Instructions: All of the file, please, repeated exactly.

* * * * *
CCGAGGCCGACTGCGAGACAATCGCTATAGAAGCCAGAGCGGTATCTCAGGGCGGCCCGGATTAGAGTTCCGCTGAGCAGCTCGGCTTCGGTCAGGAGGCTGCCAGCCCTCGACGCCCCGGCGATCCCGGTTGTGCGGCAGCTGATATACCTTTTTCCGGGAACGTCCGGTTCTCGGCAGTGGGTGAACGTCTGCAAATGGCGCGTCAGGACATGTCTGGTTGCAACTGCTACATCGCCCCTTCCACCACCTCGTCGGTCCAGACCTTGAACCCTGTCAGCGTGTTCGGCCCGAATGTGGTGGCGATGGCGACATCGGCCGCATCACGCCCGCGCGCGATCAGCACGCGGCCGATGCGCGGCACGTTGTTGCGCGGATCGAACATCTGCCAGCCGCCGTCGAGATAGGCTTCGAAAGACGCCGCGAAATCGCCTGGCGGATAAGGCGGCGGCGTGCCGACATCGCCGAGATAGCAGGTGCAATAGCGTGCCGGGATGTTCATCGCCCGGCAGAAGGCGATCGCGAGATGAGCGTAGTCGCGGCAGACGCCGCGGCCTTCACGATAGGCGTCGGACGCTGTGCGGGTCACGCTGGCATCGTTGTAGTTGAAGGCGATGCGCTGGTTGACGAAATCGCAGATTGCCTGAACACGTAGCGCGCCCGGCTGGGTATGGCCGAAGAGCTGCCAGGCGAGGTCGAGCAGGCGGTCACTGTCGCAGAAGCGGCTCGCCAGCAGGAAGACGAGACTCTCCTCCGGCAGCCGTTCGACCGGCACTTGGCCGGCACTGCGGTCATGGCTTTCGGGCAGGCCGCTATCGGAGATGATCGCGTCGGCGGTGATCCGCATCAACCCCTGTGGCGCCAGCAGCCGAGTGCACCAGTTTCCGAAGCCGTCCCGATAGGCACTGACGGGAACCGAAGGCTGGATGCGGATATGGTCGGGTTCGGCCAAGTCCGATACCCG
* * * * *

CCGAGGCCGACTGCGAGACAATCGCTATAGAAGCCAGAGCGGTATCTCAGGGCGGCCCGGATTAGAGTTCCGCTGAGCAGCTCGGCTTCGGTCAGGAGGCTGCCAGCCCTCGACGCCCCGGCGATCCCGGTTGTGCGGCAGCTGATATACCTTTTTCCGGGAACGTCCGGTTCTCGGCAGTGGGTGAACGTCTGCAAATGGCGCGTCAGGACATGTCTGGTTGCAACTGCTACATCGCCCCTTCCACCACCTCGTCGGTCCAGACCTTGAACCCTGTCAGCGTGTTCGGCCCGAATGTGGTGGCGATGGCGACATCGGCCGCATCACGCCCGCGCGCGATCAGCACGCGGCCGATGCGCGGCACGTTGTTGCGCGGATCGAACATCTGCCAGCCGCCGTCGAGATAGGCTTCGAAAGACGCCGCGAAATCGCCTGGCGGATAAGGCGGCGGCGTGCCGACATCGCCGAGATAGCAGGTGCAATAGCGTGCCGGGATGTTCATCGCCCGGCAGAAGGCGATCGCGAGATGAGCGTAGTCGCGGCAGACGCCGCGGCCTTCACGATAGGCGTCGGACGCTGTGCGGGTCACGCTGGCATCGTTGTAGTTGAAGGCGATGCGCTGGTTGACGAAATCGCAGATTGCCTGAACACGTAGCGCGCCCGGCTGGGTATGGCCGAAGAGCTGCCAGGCGAGGTCGAGCAGGCGGTCACTGTCGCAGAAGCGGCTCGCCAGCAGGAAGACGAGACTCTCCTCCGGCAGCCGTTCGACCGGCACTTGGCCGGCACTGCGGTCATGGCTTTCGGGCAGGCCGCTATCGGAGATGATCGCGTCGGCGGTGATCCGCATCAACCCCTGTGGCGCCAGCAGCCGAGTGCACCAGTTTCCGAAGCCGTCCCGATAGGCACTGACGGGAACCGAAGGCTGGATGCGGATATGGTCGGGTTCGGCCAAGTCCGATACCCG